History[edit | edit source]

This aircraft was surrendered to US forces in May 1945[3] at the Dornier factory of Oberpfaffenhofen to the west of Munich, and was flown under supervision to the airfield of Neubiberg, to the south east of the city, with a number of other Do 335s. It was later handed over to the British Air Intelligence organisation,[N 2] where it became Air Min 223, and was flown from Neubiberg to Strasbourg and Reims on 7th September 1945 by S/L McCarthy. On the following day it continued to Farnborough via Manston. It made a test flight on 1st October 1945 but then remained grounded until a second test flight on 15th January 1946, appearing in the meantime in the static display of the German Aircraft Exhibition. On 18th January 1946 it made a third test flight and caught fire in the air after the rear engine overheated and crashed at Cove near Farnborough, killing G/C Alan F. Hards, C.O. Experimental Flying at Farnborough. Severe restrictions were placed on the flying of ex-Luftwaffe aircraft at Farnborough after this accident,[2] which had been caused by the fire in the rear engine burning through the elevator control cables.[4]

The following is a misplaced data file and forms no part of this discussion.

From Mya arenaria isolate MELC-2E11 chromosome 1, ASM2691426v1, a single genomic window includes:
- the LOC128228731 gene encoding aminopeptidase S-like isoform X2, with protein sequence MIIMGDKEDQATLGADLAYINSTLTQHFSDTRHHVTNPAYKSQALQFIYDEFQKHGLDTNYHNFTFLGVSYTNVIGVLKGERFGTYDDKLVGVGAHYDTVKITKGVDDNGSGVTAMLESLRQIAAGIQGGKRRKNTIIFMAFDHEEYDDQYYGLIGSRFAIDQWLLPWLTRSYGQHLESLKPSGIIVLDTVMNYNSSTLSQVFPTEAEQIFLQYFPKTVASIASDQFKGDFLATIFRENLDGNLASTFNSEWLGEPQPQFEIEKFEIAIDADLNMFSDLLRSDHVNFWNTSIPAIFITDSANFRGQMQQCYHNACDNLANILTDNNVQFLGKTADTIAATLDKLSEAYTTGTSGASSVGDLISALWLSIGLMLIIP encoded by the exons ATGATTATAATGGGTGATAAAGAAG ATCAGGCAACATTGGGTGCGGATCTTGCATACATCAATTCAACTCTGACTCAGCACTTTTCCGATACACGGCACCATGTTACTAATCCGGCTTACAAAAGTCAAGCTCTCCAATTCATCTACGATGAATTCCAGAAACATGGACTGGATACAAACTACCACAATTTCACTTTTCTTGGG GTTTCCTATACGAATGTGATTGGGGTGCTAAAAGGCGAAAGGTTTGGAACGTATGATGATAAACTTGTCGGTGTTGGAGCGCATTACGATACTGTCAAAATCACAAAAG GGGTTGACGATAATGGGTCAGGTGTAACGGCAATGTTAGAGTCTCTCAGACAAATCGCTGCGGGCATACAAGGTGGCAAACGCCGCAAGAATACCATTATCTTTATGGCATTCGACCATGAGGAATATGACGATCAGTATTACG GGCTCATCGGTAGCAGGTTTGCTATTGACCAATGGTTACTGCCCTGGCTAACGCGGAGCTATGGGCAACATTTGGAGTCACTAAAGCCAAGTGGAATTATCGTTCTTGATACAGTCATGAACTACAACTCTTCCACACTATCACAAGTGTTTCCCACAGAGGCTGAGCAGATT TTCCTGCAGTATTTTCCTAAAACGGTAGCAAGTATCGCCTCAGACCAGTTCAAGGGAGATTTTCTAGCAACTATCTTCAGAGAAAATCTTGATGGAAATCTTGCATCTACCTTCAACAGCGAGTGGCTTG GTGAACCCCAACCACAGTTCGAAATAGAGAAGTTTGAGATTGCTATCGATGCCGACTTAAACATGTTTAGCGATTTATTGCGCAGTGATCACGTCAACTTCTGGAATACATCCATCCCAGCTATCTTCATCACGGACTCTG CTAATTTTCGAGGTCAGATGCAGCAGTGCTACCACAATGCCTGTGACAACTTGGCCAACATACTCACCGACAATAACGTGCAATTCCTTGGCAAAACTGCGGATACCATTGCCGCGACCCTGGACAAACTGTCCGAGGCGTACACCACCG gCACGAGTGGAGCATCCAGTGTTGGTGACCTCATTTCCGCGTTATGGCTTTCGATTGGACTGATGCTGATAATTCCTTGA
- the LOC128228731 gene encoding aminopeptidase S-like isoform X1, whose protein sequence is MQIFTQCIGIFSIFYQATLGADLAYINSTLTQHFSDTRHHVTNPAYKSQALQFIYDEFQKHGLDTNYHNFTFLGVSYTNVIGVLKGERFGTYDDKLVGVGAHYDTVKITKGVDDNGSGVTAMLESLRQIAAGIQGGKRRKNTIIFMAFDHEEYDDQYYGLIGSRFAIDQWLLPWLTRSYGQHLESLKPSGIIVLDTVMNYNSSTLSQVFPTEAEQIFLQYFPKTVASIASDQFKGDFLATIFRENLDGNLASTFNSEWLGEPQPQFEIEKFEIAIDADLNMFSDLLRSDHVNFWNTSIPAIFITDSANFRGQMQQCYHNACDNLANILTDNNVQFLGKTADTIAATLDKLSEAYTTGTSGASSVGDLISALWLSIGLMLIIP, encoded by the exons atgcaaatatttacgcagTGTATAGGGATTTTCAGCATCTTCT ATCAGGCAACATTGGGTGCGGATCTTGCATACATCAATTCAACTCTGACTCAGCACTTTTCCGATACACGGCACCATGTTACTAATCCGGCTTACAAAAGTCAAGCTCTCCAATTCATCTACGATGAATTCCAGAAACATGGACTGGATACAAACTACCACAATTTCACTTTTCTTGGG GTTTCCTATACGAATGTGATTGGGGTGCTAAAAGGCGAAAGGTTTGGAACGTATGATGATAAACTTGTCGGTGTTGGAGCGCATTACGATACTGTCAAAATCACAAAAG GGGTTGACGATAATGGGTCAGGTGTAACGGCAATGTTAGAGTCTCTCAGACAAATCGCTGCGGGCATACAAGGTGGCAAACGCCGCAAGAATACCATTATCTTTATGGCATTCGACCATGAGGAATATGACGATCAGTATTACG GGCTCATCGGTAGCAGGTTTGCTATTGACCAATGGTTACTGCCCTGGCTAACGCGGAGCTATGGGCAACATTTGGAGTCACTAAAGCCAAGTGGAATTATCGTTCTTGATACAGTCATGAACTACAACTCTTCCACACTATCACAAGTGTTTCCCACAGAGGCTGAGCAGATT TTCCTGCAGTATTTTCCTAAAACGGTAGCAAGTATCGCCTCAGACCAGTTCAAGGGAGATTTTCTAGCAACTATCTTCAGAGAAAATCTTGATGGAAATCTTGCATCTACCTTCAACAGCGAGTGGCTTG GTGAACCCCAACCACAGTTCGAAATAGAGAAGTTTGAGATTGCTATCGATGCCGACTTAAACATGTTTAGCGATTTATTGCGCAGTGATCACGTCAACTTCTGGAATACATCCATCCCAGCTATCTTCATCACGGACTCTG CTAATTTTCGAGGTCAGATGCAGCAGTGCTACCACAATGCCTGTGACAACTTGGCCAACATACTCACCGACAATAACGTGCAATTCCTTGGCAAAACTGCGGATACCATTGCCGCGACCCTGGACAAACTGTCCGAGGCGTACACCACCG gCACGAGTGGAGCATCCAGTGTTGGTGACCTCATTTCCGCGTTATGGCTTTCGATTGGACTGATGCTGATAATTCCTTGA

Notes[edit | edit source]

  1. This was a two-seat trainer version.[2]
  2. RCAF Squadron Leader Joe McCarthy had traded 15 Focke-Wulf Fw 190 single engine fighters to the USAAF for this aircraft.[3]

Sources[edit | edit source]

  1. http://www.aeroflight.co.uk/tag/do-335
  2. 2.0 2.1 http://www.rafcommands.com/forum/showthread.php?6688-Cranwell-1934
  3. 3.0 3.1 Luftwaffe Warplane Survivors
  4. Brown, Eric Melrose. Wings of the Luftwaffe. The Crowood Press Ltd - New edition (14 Feb 1998). ISBN 1853104132. Page 77
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